I have been experiencing something pretty great in play lately, across two games. I want to talk about it.
I’m playing in a one-on-one Burning Wheel game. I’m not GMing. The GM was inspired by the Morrowind video game (which I’m unfamiliar with), and we have a political-religious war going on where the traditionalist side is trying to quash a heretical sect that worships saints of the religion. Then there’s an ultra-heretical sect within that sect that uses the bones of saints for enchantments and demon summoning. My character, Amparo, a 19-year-old former slave and bannerman, has become embroiled with the demon-summoning crew.
The game is pretty focused and I experience it intensely, since it’s almost always my turn to talk and because of the nature of the scenario and some of the rules of Burning Wheel, when it is my turn to talk I really have to drive the action. I’m a bit of a hesitant player by nature and it has been a powerful experience to have to rise to the occasion. My past play of Burning Wheel has pretty rigidly focused on Beliefs and either hitting them hard as the GM or going after them in a fairly narrow (and often unsatisfying) manner.
In this game, in contrast to how I have typically played Burning Wheel, I have been cavalier about my Beliefs, changing them often—after most sessions I’ve changed a Belief or two. This hasn’t been jarring or made Amparo feel fickle; it’s actually been simply the byproduct of driving play, being willing to go where I want to go in the moment (which requires paying attention to what we’re actually doing as opposed to staring at my Beliefs and planning what I could be doing). The GM has also taken the Beliefs with a light hand, not trying to ham-fistedly smash at them at every opportunity. As a result the characters in the game have felt more real and honest than they have usually felt in my Burning Wheel games.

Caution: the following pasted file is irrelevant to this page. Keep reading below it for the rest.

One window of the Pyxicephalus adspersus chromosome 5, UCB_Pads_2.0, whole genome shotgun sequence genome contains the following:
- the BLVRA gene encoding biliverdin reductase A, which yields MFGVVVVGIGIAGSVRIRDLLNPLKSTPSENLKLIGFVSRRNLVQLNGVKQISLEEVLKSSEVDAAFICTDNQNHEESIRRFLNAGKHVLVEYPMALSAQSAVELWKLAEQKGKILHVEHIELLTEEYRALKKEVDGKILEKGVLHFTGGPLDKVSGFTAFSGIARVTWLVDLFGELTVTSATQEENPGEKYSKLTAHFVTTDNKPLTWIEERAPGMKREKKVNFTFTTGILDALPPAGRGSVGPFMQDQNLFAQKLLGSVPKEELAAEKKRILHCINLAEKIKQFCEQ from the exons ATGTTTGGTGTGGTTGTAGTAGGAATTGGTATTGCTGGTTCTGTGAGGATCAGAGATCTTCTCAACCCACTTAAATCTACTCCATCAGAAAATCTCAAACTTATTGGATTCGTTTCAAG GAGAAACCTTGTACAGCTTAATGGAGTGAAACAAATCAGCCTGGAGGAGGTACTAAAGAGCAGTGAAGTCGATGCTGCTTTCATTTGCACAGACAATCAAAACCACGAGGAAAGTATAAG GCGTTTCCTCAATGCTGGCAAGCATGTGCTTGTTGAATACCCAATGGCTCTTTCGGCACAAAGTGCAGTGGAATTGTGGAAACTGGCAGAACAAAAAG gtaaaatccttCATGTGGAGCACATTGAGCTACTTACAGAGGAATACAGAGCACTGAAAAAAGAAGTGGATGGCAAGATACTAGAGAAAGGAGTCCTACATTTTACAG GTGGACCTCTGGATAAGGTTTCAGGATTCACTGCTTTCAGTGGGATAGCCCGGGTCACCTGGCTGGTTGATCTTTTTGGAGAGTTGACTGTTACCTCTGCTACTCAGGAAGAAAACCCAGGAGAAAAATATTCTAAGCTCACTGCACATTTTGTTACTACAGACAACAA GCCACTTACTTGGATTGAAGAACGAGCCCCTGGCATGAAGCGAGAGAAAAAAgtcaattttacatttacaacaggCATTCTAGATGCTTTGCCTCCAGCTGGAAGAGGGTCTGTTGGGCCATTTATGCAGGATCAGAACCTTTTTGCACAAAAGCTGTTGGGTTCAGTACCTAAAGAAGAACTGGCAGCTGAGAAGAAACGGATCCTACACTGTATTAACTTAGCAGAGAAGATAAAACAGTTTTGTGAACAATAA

Okay, an example: Amparo has recovered the bones of Bolast of Brinehark, a saint, and lied to Grakkos, a somewhat shifty sage who wants to use the bones to potentially nefarious purposes. Amparo has told Grakkos that totally, he can use the bones. However, he intends to follow Grakkos down this rabbit hole until Grakkos incriminates himself, at which point he’s going to bring Grakkos to the saint-worshipping army encampment so he can face justice (Amparo has an instinct about trusting priests and a belief about the saint-worshippers being on the right side of the war and how he’s going to have to take Grakkos out to help the right side).
As Grakkos is taking him to see his master, there’s a discussion about what Grakkos actually intends. Grakkos knows that Amparo has lied to him (failed roll earlier in the game), and so he lays it all out: I’m going to bring you to my master and we’re going to use those bones to summon a demon. And you’ll get whatever reward you want.
I have a Belief about ending the war, and Grakkos just promised me that I can get whatever I want in exchange for these bones. Amparo asks him if this means even the power to end the war, and Grakkos says yes. So, of course Amparo gives him the bones.
It was a beautiful moment in play, because it didn’t involve obvious conflict, and it was a quiet moment, but it absolutely changed the situation immediately and ongoing. It’s weird to say but it felt empowering. No hemming and hawing with other PCs about what to do, not getting stuck in approaching the moment tactically (which can be fine but can be a tic), just making a decision and seeing the game change.